10 Unfortunate Statements by U.S. Presidents - dummies

10 Unfortunate Statements by U.S. Presidents

By Steve Wiegand

Here are ten statements that U.S. presidents made before taking office or while they were in office. They didn’t always backtrack or recant, but you gotta think they would’ve just as soon kept quiet.

Martin Van Buren

Railroad carriages are pulled at the enormous speed of 15 miles per hour . . . the Almighty certainly never intended that people should travel at such breakneck speed.

New York Governor Martin Van Buren in a January 31, 1829, letter to President Andrew Jackson

Van Buren was fearful that the advent of railroads was threatening the nation’s system of canals, much of which was located in the state of New York. Van Buren succeeded Jackson in the White House in 1837 but was unable to do much about slowing down those trains.

Herbert Hoover

Gentlemen, you have come 60 days too late. The Depression is over.

President Herbert Hoover to a visiting group of clergymen, June 1930

Actually, Hoover was about ten years early in declaring an end to America’s darkest economic era.

Richard Nixon

I’ve always wondered about that taping equipment, but I’m damn glad we have it. Aren’t you?

President Richard Nixon to his chief of staff, April 25, 1973

The taping equipment to which Nixon referred was used to secretly record White House conversations, including some that incriminated the president and his top aides in the Watergate cover-up.

Gerald R. Ford

There is no Soviet domination of Eastern Europe, and there never will be under a Ford Administration.

President Gerald R. Ford, during an October 6, 1976, presidential election debate with Jimmy Carter

Of course, the truth was that the Soviet Union controlled most of Eastern Europe. Ford compounded his mistake by refusing to correct himself when the debate moderator gave him a chance to do so. Then he went on to lose the election to Carter.

Jimmy Carter

I’ve looked on a lot of women with lust. I’ve committed adultery in my heart many times.

Democratic presidential candidate Jimmy Carter in a Playboy magazine interview just before the 1976 general election

During the aforementioned debate with Gerald Ford, Carter admitted that “in retrospect, I would not have given that interview if I had it to do over again.” He won the election anyway.

Ronald Reagan

My fellow Americans, I am pleased to tell you I just signed legislation which outlaws Russia forever. The bombing will begin in five minutes.

—President Ronald Reagan during a radio microphone check before a speech, August 11, 1984

Reagan’s joke wasn’t broadcast but leaked out anyway — far enough that Soviet military forces briefly went on alert.

George H. W. Bush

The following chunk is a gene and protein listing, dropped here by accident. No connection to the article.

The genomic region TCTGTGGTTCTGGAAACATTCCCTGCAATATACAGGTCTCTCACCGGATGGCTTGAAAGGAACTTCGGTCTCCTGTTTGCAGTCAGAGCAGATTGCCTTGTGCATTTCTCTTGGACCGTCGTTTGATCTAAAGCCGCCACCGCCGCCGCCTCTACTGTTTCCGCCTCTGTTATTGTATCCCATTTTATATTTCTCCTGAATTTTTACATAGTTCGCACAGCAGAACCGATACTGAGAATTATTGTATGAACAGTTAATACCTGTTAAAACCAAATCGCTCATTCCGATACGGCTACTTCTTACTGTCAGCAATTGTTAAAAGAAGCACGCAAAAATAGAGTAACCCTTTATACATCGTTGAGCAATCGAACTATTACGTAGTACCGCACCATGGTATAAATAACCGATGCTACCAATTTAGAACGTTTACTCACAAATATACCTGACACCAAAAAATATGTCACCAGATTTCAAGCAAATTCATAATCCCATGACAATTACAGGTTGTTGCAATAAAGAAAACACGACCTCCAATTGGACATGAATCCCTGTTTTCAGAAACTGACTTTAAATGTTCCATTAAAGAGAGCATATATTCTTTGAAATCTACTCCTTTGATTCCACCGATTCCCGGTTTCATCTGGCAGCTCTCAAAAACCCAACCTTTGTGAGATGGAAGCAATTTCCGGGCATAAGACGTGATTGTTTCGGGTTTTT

Read my lips: No new taxes.

—Republican presidential candidate George H. W. Bush at the GOP national convention, August 18, 1988

Bush won the White House, beating Democrat foe Michael Dukakis, and true to his word, he didn’t approve any new taxes. But he did agree with Congress to increase some old ones, and doing so helped dash his reelection hopes in 1992.

Bill Clinton

I want you to listen to me. I’m going to say this again. I did not have sexual relations with that woman, Miss Lewinsky. I never told anybody to lie a single time. Never. These allegations are false, and I need to go back to work for the American people.

—President Bill Clinton, January 21, 1998

If this wasn’t an outright lie, it was first cousin to one. On August 17, Clinton told the nation that his relationship with White House intern Monica Lewinsky was “not appropriate. In fact, it was wrong.” But he also insisted there had been no cover-up, and he was later acquitted by the Senate of impeachment charges brought by the House of Representatives.

George W. Bush

We found the weapons of mass destruction. We found biological laboratories . . . and we’ll find more weapons as time goes on. But for those who say we haven’t found the banned manufacturing devices or banned weapons, they’re wrong, we found them.

—President George W. Bush to a Polish TV interviewer, May 29, 2003, in justifying the U.S. invasion of Iraq

The existence of weapons of mass destruction, also known as WMDs, was Bush’s chief justification for the invasion of Iraq. Trouble was, none were ever found. As a consolation prize, U.S. forces did find Iraqi dictator Saddam Hussein, who was eventually hanged by the Iraqi people.

Barack Obama

I’ve now been in 57 states? I think one left to go.

—Democratic presidential candidate Barack Obama, campaigning in Oregon, May 9, 2008

Obama meant to say 47 because he wasn’t going to Hawaii or Alaska. But because no misstatement is so innocent that it can’t be parsed by conspiracy theorists, a rumor spread that Obama was showing his allegiance to Islam by inadvertently referring to the Organization of the Islamic Conference, which has 57 member countries. He wasn’t.